Today is the first day of school for us. We wrapped up our last year in early May, so we’ve been eight weeks without lessons and, worse, eight weeks without structure. I always have good intentions going into summer that we will still stick to some sort of routine that will keep us all stable, but it never happens. Summer break is a break, and it probably should be. It’s probably good for us all that we start a new school year with a craving for structure and purpose, even if it’s short-lived.
However, it is still summer, even though we are beginning school, and we aren’t putting ourselves into a hole, pretending it’s September.
We structure our summer term days differently than the rest of the year, and it’s worked well for us for years now. We start off the day with our morning routines: breakfast, chores, Morning Time, math. Then, we break for the rest of the morning. If we are able to start Morning Time at 8 as planned, the kids should have their math wrapped up by 9:30 at the latest. Then we have all the rest of the morning to meet friends at parks, go swimming, build with LEGOs, or whatever else their hearts desire (within reason, of course). After lunch, the 2-year-old goes down for a nap and we put in another hour or two of work as the heat builds up outdoors and we all want to huddle ‘round the A/C vent anyway. Might as well huddle with a book or some Latin work, right?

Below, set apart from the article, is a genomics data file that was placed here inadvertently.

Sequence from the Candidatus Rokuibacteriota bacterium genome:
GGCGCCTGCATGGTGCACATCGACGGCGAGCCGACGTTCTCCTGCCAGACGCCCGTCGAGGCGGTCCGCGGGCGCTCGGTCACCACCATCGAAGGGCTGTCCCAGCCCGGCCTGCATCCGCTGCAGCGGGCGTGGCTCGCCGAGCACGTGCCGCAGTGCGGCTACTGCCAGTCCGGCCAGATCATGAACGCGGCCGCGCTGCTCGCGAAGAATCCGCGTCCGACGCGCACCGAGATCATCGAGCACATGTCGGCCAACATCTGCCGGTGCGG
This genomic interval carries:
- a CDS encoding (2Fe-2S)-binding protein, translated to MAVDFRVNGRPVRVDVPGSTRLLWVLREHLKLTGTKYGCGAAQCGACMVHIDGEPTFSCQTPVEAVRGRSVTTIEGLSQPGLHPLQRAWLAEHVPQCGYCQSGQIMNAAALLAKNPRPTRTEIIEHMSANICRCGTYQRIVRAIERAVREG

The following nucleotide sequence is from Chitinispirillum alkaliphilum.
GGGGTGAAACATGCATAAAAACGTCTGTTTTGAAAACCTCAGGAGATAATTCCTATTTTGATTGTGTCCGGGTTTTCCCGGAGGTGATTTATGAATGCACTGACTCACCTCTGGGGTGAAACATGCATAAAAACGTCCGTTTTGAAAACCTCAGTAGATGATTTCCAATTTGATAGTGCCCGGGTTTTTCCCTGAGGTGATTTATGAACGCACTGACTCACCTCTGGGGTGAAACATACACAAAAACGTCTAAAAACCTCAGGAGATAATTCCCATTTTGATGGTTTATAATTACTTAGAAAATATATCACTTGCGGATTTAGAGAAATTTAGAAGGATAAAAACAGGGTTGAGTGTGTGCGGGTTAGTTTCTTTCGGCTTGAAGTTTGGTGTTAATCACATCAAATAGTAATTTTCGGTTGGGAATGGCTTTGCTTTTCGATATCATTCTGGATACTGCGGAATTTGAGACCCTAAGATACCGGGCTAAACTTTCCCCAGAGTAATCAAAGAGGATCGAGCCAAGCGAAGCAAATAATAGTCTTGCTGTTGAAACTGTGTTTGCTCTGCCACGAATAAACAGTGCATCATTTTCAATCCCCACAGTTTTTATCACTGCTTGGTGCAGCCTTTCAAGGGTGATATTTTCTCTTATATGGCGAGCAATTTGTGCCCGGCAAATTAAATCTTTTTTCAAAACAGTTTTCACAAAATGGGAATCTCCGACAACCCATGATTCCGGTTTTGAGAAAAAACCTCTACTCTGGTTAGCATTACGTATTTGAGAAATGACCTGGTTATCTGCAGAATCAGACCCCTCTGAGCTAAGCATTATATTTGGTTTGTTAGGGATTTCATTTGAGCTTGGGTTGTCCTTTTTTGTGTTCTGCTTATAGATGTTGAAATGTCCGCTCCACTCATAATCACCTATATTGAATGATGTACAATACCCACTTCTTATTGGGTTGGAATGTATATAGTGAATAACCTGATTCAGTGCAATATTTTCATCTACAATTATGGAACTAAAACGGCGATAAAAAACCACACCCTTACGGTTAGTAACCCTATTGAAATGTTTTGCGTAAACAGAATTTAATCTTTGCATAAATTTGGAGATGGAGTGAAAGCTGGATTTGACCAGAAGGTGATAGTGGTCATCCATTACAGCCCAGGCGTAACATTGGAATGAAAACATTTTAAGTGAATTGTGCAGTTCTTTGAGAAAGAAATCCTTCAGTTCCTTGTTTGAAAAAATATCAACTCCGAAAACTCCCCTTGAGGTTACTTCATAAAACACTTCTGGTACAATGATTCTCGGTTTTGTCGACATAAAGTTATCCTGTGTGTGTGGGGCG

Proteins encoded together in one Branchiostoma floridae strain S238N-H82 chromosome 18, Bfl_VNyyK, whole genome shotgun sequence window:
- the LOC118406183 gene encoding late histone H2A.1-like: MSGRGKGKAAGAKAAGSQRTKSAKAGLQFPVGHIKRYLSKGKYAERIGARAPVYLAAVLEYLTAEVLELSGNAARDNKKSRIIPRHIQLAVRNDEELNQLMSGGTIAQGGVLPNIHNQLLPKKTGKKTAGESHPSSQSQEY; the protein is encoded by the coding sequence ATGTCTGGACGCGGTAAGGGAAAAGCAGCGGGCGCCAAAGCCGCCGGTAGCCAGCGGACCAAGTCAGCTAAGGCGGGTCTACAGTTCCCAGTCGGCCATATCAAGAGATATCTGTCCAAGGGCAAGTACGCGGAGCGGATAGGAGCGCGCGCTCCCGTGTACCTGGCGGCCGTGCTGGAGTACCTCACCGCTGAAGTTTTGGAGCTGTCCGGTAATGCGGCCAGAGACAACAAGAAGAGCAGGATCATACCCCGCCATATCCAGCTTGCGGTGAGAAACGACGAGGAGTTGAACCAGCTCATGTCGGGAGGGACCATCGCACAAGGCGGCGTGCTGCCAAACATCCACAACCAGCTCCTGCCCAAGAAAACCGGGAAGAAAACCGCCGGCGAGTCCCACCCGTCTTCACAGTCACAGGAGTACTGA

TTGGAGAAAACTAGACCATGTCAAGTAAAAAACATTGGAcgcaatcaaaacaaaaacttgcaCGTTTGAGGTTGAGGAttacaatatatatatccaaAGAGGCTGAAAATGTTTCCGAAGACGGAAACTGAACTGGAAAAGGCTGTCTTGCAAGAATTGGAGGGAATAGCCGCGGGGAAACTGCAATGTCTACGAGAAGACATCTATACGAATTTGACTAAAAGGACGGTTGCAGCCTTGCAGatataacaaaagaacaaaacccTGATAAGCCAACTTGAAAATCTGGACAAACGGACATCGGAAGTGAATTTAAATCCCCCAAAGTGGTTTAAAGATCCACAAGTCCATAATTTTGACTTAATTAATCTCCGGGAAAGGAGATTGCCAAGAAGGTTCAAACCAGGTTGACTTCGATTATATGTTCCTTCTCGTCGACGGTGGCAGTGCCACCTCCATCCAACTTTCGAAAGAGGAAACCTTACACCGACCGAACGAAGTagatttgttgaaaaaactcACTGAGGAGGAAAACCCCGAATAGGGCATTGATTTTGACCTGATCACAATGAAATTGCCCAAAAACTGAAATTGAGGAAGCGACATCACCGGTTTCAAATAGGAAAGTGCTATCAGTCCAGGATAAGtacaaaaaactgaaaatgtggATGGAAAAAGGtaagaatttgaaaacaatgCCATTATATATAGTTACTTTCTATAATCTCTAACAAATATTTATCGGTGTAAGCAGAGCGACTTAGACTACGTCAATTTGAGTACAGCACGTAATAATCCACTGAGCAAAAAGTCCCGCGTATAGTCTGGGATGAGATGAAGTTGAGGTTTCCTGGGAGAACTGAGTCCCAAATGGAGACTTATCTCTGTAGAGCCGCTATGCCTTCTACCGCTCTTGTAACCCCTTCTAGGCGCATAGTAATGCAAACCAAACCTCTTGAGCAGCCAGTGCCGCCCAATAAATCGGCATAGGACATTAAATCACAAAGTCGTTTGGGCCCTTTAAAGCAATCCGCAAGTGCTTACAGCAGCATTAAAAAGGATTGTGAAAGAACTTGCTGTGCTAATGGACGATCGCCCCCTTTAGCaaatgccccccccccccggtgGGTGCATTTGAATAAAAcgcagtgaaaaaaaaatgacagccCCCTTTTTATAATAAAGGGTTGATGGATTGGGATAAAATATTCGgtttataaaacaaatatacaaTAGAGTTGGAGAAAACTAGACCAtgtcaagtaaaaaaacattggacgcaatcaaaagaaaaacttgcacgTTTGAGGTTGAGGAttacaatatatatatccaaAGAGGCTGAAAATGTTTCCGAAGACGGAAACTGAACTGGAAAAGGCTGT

It takes a huge energy leap for me to pull people into productive work after lunch, but in the summer it’s too hot to go outside after lunch. So, if I prioritize giving the kids plenty of outdoor opportunity (which I do), then the morning must be free of book work in the summer.
School Week Time Budget
So, rather than a strict schedule, I plan out our week in a spreadsheet form I call a “time budget.” If I don’t think in the categories of how many hours are in a day (or a week), then I end up thinking that what I can do is limitless. However, time is actually a limit, and one I need to think about as I decide what we can and cannot do.
Here is my basic time budget for summer term, not fancy and very predictable:
Yes, I put “hugs” on my schedule to remind myself because I’m that sort of mom – the kind that needs to be reminded to actually hug her children. But, I do what it takes to make it happen, so hopefully that counts for something. Also, “Convocation” is Morning Time, Circle Time, Morning Basket, whatever you want to call it. I’m graduating us up from preschoolish Circle Time to Latin-schoolish Convocation, because the word fits on multiple levels, and I love it when a word fits on multiple levels.
As I wrote in the Summer Term post, summer term is lighter than upcoming terms will be. It’s our easing-in period, when I also leave plenty of room for enjoying the season. Hopefully we’ll do multiple nature walks during this term, too.
I recorded a video last summer about how I make my time budgets. It’s a part of Simplified Organization: Learning to Love What Must Be Done (because I think this is an essential planning step, I go over it in greater detail there), but I thought I’d share it with you here: